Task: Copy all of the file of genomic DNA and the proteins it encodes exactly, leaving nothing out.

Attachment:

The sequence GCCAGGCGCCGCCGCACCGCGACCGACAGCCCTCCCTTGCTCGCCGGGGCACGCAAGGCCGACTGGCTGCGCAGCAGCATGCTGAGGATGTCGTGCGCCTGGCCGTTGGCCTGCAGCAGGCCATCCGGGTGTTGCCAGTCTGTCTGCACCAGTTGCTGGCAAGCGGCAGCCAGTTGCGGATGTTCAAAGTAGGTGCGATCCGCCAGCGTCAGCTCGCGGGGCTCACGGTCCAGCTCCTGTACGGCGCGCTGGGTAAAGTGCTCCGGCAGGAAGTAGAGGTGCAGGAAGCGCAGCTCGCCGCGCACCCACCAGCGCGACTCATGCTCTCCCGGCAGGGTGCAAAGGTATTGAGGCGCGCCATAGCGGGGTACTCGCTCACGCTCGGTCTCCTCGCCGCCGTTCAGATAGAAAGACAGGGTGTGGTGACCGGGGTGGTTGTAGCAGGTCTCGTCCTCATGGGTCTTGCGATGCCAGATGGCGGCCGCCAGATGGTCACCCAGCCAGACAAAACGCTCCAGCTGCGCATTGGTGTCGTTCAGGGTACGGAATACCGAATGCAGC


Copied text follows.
The sequence GCCAGGCGCCGCCGCACCGCGACCGACAGCCCTCCCTTGCTCGCCGGGGCACGCAAGGCCGACTGGCTGCGCAGCAGCATGCTGAGGATGTCGTGCGCCTGGCCGTTGGCCTGCAGCAGGCCATCCGGGTGTTGCCAGTCTGTCTGCACCAGTTGCTGGCAAGCGGCAGCCAGTTGCGGATGTTCAAAGTAGGTGCGATCCGCCAGCGTCAGCTCGCGGGGCTCACGGTCCAGCTCCTGTACGGCGCGCTGGGTAAAGTGCTCCGGCAGGAAGTAGAGGTGCAGGAAGCGCAGCTCGCCGCGCACCCACCAGCGCGACTCATGCTCTCCCGGCAGGGTGCAAAGGTATTGAGGCGCGCCATAGCGGGGTACTCGCTCACGCTCGGTCTCCTCGCCGCCGTTCAGATAGAAAGACAGGGTGTGGTGACCGGGGTGGTTGTAGCAGGTCTCGTCCTCATGGGTCTTGCGATGCCAGATGGCGGCCGCCAGATGGTCACCCAGCCAGACAAAACGCTCCAGCTGCGCATTGGTGTCGTTCAGGGTACGGAATACCGAATGCAGC